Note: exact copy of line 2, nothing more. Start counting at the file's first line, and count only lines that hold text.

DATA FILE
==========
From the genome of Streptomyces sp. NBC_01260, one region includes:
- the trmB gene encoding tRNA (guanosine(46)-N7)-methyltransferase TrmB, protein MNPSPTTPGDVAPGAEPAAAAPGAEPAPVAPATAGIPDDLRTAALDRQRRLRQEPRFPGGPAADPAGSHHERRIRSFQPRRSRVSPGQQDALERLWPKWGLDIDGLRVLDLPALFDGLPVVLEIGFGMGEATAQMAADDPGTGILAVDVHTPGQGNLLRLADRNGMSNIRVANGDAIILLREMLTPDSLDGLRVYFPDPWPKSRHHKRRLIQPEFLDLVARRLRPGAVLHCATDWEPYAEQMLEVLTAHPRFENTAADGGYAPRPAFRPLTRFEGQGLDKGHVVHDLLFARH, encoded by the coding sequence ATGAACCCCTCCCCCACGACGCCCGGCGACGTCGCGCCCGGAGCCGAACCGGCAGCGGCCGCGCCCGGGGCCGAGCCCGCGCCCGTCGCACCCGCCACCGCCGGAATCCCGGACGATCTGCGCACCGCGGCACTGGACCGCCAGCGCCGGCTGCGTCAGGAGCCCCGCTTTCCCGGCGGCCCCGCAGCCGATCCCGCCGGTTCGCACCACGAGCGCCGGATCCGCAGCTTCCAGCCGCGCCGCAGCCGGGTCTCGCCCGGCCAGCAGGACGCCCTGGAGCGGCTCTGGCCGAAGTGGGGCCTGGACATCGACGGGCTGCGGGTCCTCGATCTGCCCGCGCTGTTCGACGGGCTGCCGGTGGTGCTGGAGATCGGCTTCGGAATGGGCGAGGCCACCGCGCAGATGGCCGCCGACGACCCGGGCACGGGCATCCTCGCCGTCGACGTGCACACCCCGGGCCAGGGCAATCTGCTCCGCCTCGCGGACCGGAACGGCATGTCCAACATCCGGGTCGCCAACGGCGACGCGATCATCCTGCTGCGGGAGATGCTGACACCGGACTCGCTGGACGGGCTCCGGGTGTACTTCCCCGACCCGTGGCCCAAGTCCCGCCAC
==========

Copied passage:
- the trmB gene encoding tRNA (guanosine(46)-N7)-methyltransferase TrmB, protein MNPSPTTPGDVAPGAEPAAAAPGAEPAPVAPATAGIPDDLRTAALDRQRRLRQEPRFPGGPAADPAGSHHERRIRSFQPRRSRVSPGQQDALERLWPKWGLDIDGLRVLDLPALFDGLPVVLEIGFGMGEATAQMAADDPGTGILAVDVHTPGQGNLLRLADRNGMSNIRVANGDAIILLREMLTPDSLDGLRVYFPDPWPKSRHHKRRLIQPEFLDLVARRLRPGAVLHCATDWEPYAEQMLEVLTAHPRFENTAADGGYAPRPAFRPLTRFEGQGLDKGHVVHDLLFARH, encoded by the coding sequence ATGAACCCCTCCCCCACGACGCCCGGCGACGTCGCGCCCGGAGCCGAACCGGCAGCGGCCGCGCCCGGGGCCGAGCCCGCGCCCGTCGCACCCGCCACCGCCGGAATCCCGGACGATCTGCGCACCGCGGCACTGGACCGCCAGCGCCGGCTGCGTCAGGAGCCCCGCTTTCCCGGCGGCCCCGCAGCCGATCCCGCCGGTTCGCACCACGAGCGCCGGATCCGCAGCTTCCAGCCGCGCCGCAGCCGGGTCTCGCCCGGCCAGCAGGACGCCCTGGAGCGGCTCTGGCCGAAGTGGGGCCTGGACATCGACGGGCTGCGGGTCCTCGATCTGCCCGCGCTGTTCGACGGGCTGCCGGTGGTGCTGGAGATCGGCTTCGGAATGGGCGAGGCCACCGCGCAGATGGCCGCCGACGACCCGGGCACGGGCATCCTCGCCGTCGACGTGCACACCCCGGGCCAGGGCAATCTGCTCCGCCTCGCGGACCGGAACGGCATGTCCAACATCCGGGTCGCCAACGGCGACGCGATCATCCTGCTGCGGGAGATGCTGACACCGGACTCGCTGGACGGGCTCCGGGTGTACTTCCCCGACCCGTGGCCCAAGTCCCGCCAC